Dr Scott Hayward’s research group seeks to understand how organisms cope with variable and stressful environments. Temperate, polar and tropical terrestrial invertebrates (insects, mites and nematodes) are the primary focus of this endeavour. His lab uses state-of-the-art tools, and a systems biology approach, to investigate how these organisms detect, repair and stabilize the cellular and molecular damage induced by environmental stress, as well as their broader physiology and ecology. This research has fundamental applications in controlling agricultural pests and vectors of disease, as well as optimising ecosystem services such as pollination. Terrestrial invertebrates are also excellent biological thermometers in modelling the potential impact of climate change.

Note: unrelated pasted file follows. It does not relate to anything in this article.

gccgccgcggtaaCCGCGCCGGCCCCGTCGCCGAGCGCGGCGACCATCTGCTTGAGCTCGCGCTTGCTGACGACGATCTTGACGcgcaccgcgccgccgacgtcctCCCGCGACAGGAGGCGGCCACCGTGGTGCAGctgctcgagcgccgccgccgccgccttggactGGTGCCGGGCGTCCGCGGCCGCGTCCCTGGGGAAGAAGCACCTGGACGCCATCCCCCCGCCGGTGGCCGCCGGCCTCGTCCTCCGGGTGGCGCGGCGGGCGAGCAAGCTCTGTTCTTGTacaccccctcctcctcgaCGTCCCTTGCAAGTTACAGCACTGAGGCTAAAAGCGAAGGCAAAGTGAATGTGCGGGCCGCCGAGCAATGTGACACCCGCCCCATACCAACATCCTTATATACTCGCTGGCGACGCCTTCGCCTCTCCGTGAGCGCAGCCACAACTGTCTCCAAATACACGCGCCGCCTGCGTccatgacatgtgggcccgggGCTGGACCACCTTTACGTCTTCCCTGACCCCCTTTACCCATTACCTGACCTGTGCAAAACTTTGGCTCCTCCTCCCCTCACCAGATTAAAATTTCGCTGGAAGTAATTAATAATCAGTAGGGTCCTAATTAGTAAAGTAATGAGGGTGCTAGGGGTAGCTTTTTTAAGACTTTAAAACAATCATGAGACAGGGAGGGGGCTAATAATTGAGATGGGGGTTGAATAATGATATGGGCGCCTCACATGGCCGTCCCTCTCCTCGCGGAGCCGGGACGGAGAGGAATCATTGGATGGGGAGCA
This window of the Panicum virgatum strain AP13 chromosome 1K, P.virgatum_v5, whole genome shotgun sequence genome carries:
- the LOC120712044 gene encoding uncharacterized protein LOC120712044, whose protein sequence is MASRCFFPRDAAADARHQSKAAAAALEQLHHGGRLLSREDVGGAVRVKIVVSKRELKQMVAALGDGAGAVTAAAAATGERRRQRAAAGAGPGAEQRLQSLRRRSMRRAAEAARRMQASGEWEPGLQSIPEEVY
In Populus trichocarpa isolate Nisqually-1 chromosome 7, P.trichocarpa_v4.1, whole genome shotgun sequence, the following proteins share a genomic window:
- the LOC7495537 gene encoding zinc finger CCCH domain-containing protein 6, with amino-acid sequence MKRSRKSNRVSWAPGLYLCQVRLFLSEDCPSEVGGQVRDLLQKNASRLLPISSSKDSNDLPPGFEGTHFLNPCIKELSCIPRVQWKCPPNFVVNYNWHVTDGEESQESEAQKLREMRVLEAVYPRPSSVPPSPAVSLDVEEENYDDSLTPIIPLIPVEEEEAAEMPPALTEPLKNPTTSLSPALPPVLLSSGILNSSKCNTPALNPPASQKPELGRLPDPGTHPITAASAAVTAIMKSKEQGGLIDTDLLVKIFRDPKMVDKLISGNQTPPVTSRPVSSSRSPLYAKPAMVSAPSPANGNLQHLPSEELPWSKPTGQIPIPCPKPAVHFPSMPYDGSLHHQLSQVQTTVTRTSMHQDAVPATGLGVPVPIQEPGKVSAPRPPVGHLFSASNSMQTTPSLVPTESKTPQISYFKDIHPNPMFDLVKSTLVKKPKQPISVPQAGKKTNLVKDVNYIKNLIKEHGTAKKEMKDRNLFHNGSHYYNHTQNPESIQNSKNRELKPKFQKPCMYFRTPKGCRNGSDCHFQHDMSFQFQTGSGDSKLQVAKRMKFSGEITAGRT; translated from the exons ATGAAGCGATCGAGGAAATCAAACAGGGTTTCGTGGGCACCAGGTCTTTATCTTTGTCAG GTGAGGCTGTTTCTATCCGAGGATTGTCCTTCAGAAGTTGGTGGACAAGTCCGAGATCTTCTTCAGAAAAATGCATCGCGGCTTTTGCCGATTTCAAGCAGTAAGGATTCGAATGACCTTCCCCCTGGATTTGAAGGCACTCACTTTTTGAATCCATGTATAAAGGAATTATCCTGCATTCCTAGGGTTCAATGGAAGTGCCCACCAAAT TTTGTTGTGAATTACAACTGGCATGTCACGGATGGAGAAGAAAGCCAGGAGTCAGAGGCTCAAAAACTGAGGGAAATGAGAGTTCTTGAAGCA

Bartlett, J., Convey P. and Hayward S. A. L. (2020) Surviving the Antarctic Winter—Life Stage Cold Tolerance and Ice Entrapment Survival in The Invasive Chironomid Midge Eretmoptera murphyi. Insects 11, 147; doi:10.3390/insects11030147
Pertierra L R, Bartlett J. C., Duffy G., Vega G. C., Hughes K. A., Hayward S. A. L., Convey P., Olalla-Tarraga M. A. and Aragón P. (2019) Integrating correlative and mechanistic niche models with human pressures to assess biological invasion risks in Antarctica: examining the case of an introduced midge. Journal of Biogeography 47:658-673
Pateman, R., Thomas, C.D., and Hayward S.A.L. Hill (2015) Macro‐ and microclimatic interactions can drive variation in species' habitat associations. Global Change Biology, 22 , 2, https://doi.org/10.1111/gcb.13056